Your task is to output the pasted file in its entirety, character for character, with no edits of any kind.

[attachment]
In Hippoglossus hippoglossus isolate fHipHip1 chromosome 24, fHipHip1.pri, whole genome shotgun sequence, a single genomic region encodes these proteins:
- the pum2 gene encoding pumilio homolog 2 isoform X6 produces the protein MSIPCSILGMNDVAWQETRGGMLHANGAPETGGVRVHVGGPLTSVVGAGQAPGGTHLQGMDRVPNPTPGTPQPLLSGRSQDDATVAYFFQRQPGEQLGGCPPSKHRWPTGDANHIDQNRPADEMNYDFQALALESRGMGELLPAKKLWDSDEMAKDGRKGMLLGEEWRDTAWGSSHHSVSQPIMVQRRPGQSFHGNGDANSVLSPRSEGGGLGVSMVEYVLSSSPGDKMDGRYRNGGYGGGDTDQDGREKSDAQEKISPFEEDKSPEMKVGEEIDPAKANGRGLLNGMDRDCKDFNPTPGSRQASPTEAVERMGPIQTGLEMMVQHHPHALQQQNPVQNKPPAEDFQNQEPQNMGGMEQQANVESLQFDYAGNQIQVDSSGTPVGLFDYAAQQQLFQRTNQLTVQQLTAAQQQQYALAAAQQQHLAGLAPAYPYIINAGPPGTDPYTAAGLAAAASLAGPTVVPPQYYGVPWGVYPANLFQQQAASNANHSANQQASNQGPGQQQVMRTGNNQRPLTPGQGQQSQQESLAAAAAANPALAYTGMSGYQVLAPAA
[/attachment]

In Hippoglossus hippoglossus isolate fHipHip1 chromosome 24, fHipHip1.pri, whole genome shotgun sequence, a single genomic region encodes these proteins:
- the pum2 gene encoding pumilio homolog 2 isoform X6 produces the protein MSIPCSILGMNDVAWQETRGGMLHANGAPETGGVRVHVGGPLTSVVGAGQAPGGTHLQGMDRVPNPTPGTPQPLLSGRSQDDATVAYFFQRQPGEQLGGCPPSKHRWPTGDANHIDQNRPADEMNYDFQALALESRGMGELLPAKKLWDSDEMAKDGRKGMLLGEEWRDTAWGSSHHSVSQPIMVQRRPGQSFHGNGDANSVLSPRSEGGGLGVSMVEYVLSSSPGDKMDGRYRNGGYGGGDTDQDGREKSDAQEKISPFEEDKSPEMKVGEEIDPAKANGRGLLNGMDRDCKDFNPTPGSRQASPTEAVERMGPIQTGLEMMVQHHPHALQQQNPVQNKPPAEDFQNQEPQNMGGMEQQANVESLQFDYAGNQIQVDSSGTPVGLFDYAAQQQLFQRTNQLTVQQLTAAQQQQYALAAAQQQHLAGLAPAYPYIINAGPPGTDPYTAAGLAAAASLAGPTVVPPQYYGVPWGVYPANLFQQQAASNANHSANQQASNQGPGQQQVMRTGNNQRPLTPGQGQQSQQESLAAAAAANPALAYTGMSGYQVLAPAA